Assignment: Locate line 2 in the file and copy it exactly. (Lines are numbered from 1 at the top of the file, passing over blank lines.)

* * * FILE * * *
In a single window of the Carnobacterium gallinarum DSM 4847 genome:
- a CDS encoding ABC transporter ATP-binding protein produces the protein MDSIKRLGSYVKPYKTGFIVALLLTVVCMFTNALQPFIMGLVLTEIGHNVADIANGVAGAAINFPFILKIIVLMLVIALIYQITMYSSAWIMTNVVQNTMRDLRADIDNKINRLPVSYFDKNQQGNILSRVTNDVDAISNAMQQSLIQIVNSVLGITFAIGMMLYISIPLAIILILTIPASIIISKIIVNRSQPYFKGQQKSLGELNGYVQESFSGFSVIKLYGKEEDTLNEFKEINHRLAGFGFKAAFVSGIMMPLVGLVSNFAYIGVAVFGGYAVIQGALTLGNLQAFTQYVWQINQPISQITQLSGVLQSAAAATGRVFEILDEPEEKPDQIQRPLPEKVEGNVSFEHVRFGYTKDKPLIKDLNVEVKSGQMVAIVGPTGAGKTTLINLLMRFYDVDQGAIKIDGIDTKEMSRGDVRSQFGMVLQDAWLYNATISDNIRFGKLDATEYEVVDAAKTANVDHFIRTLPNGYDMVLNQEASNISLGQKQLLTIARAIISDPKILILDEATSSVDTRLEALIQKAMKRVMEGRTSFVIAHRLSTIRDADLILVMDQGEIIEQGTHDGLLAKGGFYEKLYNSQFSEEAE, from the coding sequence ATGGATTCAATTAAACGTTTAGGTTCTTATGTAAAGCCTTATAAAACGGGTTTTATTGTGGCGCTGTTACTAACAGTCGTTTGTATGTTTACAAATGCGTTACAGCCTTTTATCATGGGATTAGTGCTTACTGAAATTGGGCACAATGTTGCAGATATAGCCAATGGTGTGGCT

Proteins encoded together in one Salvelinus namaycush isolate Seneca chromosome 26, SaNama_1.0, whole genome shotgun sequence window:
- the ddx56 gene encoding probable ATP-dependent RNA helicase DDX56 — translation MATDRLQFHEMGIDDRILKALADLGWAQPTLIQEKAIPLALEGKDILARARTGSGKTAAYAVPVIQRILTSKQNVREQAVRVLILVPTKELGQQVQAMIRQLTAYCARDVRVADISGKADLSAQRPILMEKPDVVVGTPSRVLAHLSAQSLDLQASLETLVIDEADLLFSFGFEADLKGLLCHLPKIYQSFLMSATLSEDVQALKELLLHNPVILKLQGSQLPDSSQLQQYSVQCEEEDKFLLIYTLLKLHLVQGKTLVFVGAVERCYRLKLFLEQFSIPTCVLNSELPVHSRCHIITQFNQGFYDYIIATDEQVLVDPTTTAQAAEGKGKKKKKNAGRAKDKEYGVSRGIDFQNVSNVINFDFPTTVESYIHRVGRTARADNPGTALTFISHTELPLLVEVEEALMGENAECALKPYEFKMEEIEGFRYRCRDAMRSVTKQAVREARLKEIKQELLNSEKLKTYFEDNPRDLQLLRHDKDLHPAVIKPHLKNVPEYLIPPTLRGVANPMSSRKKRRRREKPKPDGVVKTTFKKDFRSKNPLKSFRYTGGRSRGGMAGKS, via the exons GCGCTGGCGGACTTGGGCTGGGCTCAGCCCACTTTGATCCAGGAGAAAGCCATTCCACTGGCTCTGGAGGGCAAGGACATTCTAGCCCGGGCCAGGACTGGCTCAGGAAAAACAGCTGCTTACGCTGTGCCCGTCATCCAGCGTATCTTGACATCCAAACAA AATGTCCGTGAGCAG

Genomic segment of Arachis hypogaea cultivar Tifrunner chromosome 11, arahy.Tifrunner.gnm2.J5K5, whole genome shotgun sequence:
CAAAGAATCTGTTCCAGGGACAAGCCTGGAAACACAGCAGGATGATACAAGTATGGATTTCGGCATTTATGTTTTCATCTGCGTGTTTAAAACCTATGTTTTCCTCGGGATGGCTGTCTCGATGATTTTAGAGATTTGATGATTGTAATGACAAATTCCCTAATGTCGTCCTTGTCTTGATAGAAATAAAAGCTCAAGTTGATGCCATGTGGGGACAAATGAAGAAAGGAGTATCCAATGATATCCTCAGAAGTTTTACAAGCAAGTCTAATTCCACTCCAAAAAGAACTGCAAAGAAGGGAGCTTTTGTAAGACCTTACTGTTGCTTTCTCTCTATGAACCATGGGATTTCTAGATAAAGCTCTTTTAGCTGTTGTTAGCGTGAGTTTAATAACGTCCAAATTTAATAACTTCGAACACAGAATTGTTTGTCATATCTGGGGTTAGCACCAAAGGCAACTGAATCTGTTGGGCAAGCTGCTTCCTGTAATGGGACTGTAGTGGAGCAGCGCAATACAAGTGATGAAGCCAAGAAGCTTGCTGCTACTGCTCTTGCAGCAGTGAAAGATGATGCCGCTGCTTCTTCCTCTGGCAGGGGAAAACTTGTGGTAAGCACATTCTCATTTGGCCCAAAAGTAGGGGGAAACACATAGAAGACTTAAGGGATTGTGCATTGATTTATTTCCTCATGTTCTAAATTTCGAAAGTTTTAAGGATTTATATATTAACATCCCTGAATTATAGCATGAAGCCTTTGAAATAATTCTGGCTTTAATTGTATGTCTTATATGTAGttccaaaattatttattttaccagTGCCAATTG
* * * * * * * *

- a CDS encoding ABC transporter ATP-binding protein produces the protein MDSIKRLGSYVKPYKTGFIVALLLTVVCMFTNALQPFIMGLVLTEIGHNVADIANGVAGAAINFPFILKIIVLMLVIALIYQITMYSSAWIMTNVVQNTMRDLRADIDNKINRLPVSYFDKNQQGNILSRVTNDVDAISNAMQQSLIQIVNSVLGITFAIGMMLYISIPLAIILILTIPASIIISKIIVNRSQPYFKGQQKSLGELNGYVQESFSGFSVIKLYGKEEDTLNEFKEINHRLAGFGFKAAFVSGIMMPLVGLVSNFAYIGVAVFGGYAVIQGALTLGNLQAFTQYVWQINQPISQITQLSGVLQSAAAATGRVFEILDEPEEKPDQIQRPLPEKVEGNVSFEHVRFGYTKDKPLIKDLNVEVKSGQMVAIVGPTGAGKTTLINLLMRFYDVDQGAIKIDGIDTKEMSRGDVRSQFGMVLQDAWLYNATISDNIRFGKLDATEYEVVDAAKTANVDHFIRTLPNGYDMVLNQEASNISLGQKQLLTIARAIISDPKILILDEATSSVDTRLEALIQKAMKRVMEGRTSFVIAHRLSTIRDADLILVMDQGEIIEQGTHDGLLAKGGFYEKLYNSQFSEEAE, from the coding sequence ATGGATTCAATTAAACGTTTAGGTTCTTATGTAAAGCCTTATAAAACGGGTTTTATTGTGGCGCTGTTACTAACAGTCGTTTGTATGTTTACAAATGCGTTACAGCCTTTTATCATGGGATTAGTGCTTACTGAAATTGGGCACAATGTTGCAGATATAGCCAATGGTGTGGCT